Around the groups:

Lunchbox suggestion

"My daughter is learning English in School. I put a couple of quotes in her lunchbox. The English teacher has her read them and they try to find out what the meaning is. They liked best "Today is the first day of the rest of your life". I also make figures out of failsafe veggies and use philly cheese for hair. It's amazing how the kids react to them. The best thing is that the lunchboxes come home empty every day. Before we started on the diet, they only ate half and brought the rest home." - Sabine from Germany (discussion group)

Group news

Our phone contacts and support groups all operate in different ways. They range from people who have just got through their elimination and challenges to experts who have been doing it for years. Most people can recommend the name of a supportive dietitian or provide support themselves. They can usually tell you where to buy failsafe sausages and bread.

The Darwin Failsafe Playgroup now meets weekly at the Toy Library, phone Denny 8927 7138. The Darwin network is holding a failsafe BBQ/picnic at Parap Pool, Sat 12th Jan, 1-6pm, phone Deb 08 8932 1520

Support contacts

There are now over 40 support contacts in Australia, New Zealand and overseas - see website.

Cooks' corner


"Better than sticky date pudding". Make Andra's "honey" roll (FS cookbook p134) as the sandwich option. Serve with icecream. - Erica's husband

American Casserole

An easy dish to take to a Christmas get-together

2 cups spiral pasta

½ small leek

500 g mince

Cook pasta and place in bottom of casserole dish. Cook leek and mince and spread on top of noodles. Bake at 180°C for 45 minutes. - Margie Turner

Bombe Alaska

An entertaining failsafe substitute for hot puddings, suitable for an Australian Christmas.

1 packet of broken biscuits (eg Nice, or homemade)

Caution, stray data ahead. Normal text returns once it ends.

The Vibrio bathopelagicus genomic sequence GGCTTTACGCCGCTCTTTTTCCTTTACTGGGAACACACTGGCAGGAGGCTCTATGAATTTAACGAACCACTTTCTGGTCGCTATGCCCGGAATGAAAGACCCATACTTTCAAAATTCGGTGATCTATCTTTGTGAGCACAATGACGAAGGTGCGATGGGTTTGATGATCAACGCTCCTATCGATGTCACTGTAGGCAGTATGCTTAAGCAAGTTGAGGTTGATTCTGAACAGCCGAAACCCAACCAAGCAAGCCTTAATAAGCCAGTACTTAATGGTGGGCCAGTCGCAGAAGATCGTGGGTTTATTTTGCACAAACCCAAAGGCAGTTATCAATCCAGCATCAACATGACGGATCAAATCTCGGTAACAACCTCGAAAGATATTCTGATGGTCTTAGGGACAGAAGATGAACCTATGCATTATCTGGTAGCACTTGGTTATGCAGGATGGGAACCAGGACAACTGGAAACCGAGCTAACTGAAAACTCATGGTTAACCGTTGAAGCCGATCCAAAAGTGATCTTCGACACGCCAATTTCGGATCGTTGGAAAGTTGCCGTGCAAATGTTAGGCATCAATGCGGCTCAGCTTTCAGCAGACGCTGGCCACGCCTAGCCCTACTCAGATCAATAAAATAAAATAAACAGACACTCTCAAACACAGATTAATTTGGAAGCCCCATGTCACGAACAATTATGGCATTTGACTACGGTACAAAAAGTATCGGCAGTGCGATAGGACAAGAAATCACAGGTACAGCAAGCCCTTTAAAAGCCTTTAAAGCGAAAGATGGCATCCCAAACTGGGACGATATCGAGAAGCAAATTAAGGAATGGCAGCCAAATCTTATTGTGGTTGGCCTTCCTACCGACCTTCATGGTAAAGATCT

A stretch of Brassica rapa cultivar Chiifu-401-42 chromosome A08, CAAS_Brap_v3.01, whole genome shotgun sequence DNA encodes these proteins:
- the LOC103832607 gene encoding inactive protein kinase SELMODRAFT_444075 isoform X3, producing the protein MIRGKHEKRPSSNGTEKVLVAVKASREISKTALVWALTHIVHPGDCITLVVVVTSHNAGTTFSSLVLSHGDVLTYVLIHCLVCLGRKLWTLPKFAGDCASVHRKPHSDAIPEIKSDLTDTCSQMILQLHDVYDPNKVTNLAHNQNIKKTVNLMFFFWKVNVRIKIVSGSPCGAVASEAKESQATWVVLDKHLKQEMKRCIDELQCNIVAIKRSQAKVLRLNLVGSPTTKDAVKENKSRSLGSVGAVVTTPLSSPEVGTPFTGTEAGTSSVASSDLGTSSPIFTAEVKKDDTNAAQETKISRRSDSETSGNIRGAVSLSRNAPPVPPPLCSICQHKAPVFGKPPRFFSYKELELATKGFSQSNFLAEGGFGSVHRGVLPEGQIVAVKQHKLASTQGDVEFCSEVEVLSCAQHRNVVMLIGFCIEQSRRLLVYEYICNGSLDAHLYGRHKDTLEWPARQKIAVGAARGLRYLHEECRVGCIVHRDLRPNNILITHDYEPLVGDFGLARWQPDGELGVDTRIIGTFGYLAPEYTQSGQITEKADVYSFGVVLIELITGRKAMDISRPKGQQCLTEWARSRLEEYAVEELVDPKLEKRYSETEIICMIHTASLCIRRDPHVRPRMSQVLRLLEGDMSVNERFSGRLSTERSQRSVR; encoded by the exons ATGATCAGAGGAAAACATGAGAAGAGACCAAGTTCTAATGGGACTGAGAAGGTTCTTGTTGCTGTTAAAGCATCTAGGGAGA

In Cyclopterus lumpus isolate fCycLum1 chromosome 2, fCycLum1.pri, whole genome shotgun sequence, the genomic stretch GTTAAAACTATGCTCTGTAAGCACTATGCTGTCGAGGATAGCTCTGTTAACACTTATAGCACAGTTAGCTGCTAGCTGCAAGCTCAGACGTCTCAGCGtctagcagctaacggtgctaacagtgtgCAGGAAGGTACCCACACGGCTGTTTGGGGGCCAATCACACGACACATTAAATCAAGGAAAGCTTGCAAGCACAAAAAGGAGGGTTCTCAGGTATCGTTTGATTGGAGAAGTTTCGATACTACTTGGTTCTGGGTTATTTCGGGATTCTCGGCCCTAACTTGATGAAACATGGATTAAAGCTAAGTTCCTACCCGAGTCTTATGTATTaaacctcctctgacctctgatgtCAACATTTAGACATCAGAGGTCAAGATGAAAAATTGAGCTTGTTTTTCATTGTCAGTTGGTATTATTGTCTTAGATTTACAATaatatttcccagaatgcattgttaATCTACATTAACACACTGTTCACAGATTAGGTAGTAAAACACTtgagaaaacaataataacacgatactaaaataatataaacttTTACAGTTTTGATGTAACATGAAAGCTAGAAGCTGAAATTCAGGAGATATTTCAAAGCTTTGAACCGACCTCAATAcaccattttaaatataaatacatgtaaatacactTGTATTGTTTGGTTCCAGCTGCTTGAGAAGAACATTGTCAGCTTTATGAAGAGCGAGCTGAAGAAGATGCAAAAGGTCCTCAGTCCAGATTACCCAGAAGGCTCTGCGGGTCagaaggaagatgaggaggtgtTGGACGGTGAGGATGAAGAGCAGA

4 tbsp of magic cordial drink which has been diluted to taste

5 egg whites

155 g caster sugar

¼ tsp salt

1 litre block of failsafe vanilla icecream

pure icing sugar for dusting

Cover the base of an ovenproof serving dish with broken biscuits or stale cake. Drizzle with magic cordial. Beat egg whites with sugar and salt until stiff. Arrange icecream on broken biscuits. These are to insulate the icecream from the heat. Using a large knife, quickly spread meringue mixture all over the icecream. Dust with pure icing sugar. Bake for 3-4 minutes, no longer, in a very hot oven (250°C) and serve immediately. This dish can be prepared a few hours in advance and stored in the freezer. Dust with icing sugar immediately before baking.

The FAILSAFE Discussion Group : On-going support is the key to success with FAILSAFE eating. Access the wealth of experience and information in this free email group and share recipes and stories with people from around the world, particularly from Australia, New Zealand, South-East Asia and USA. You will receive a daily digest of all emails, or choose individual emails if you want, and can respond to individuals or the group by email or over the web. There is also an on-line chat facility. Subscribe: This email address is being protected from spambots. You need JavaScript enabled to view it. Frontpage: http://groups.yahoo.com/group/failsafe

The FAILSAFE Newsletter: You can have this Newsletter emailed to you for free about every two months, and also see it on this website. Subscribe: This email address is being protected from spambots. You need JavaScript enabled to view it. Frontpage: http://groups.yahoo.com/group/failsafe_newsletter

© Sue Dengate (text) PO Box 85 Parap NT 0804, Australia. This email address is being protected from spambots. You need JavaScript enabled to view it. Thanks to Jan Wockner, Deb Halliwell, Erica Waite, Denny, Jane, and everyone who contributes to the discussion group and by email.. Further reading: The Simplified Elimination Diet from dietitians, Fed Up and the Failsafe Cookbook by Sue Dengate Random House, and Friendly Food, by Swain and others, Murdoch Books.